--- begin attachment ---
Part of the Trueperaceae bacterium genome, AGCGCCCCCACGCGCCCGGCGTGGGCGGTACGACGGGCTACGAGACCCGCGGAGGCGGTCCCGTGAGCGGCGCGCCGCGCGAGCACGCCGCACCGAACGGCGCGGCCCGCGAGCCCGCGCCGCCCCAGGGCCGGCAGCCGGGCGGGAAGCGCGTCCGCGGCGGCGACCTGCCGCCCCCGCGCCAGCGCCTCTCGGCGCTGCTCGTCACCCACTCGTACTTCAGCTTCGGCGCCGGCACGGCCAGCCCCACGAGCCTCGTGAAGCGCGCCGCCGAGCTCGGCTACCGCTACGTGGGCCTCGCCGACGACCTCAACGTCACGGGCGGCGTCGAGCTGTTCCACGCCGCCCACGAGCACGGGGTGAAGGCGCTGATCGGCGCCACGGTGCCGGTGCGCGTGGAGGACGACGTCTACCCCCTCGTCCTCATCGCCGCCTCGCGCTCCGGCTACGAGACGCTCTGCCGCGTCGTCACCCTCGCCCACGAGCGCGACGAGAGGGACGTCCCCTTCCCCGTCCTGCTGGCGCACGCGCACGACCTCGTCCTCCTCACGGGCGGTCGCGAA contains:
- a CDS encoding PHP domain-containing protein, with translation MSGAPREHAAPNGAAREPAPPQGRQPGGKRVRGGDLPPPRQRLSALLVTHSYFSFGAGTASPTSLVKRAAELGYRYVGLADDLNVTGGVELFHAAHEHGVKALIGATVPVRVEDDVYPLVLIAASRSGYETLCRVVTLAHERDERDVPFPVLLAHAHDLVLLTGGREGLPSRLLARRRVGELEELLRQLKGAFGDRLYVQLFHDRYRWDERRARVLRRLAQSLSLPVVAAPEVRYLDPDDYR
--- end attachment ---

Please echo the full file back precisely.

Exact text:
Part of the Trueperaceae bacterium genome, AGCGCCCCCACGCGCCCGGCGTGGGCGGTACGACGGGCTACGAGACCCGCGGAGGCGGTCCCGTGAGCGGCGCGCCGCGCGAGCACGCCGCACCGAACGGCGCGGCCCGCGAGCCCGCGCCGCCCCAGGGCCGGCAGCCGGGCGGGAAGCGCGTCCGCGGCGGCGACCTGCCGCCCCCGCGCCAGCGCCTCTCGGCGCTGCTCGTCACCCACTCGTACTTCAGCTTCGGCGCCGGCACGGCCAGCCCCACGAGCCTCGTGAAGCGCGCCGCCGAGCTCGGCTACCGCTACGTGGGCCTCGCCGACGACCTCAACGTCACGGGCGGCGTCGAGCTGTTCCACGCCGCCCACGAGCACGGGGTGAAGGCGCTGATCGGCGCCACGGTGCCGGTGCGCGTGGAGGACGACGTCTACCCCCTCGTCCTCATCGCCGCCTCGCGCTCCGGCTACGAGACGCTCTGCCGCGTCGTCACCCTCGCCCACGAGCGCGACGAGAGGGACGTCCCCTTCCCCGTCCTGCTGGCGCACGCGCACGACCTCGTCCTCCTCACGGGCGGTCGCGAA contains:
- a CDS encoding PHP domain-containing protein, with translation MSGAPREHAAPNGAAREPAPPQGRQPGGKRVRGGDLPPPRQRLSALLVTHSYFSFGAGTASPTSLVKRAAELGYRYVGLADDLNVTGGVELFHAAHEHGVKALIGATVPVRVEDDVYPLVLIAASRSGYETLCRVVTLAHERDERDVPFPVLLAHAHDLVLLTGGREGLPSRLLARRRVGELEELLRQLKGAFGDRLYVQLFHDRYRWDERRARVLRRLAQSLSLPVVAAPEVRYLDPDDYR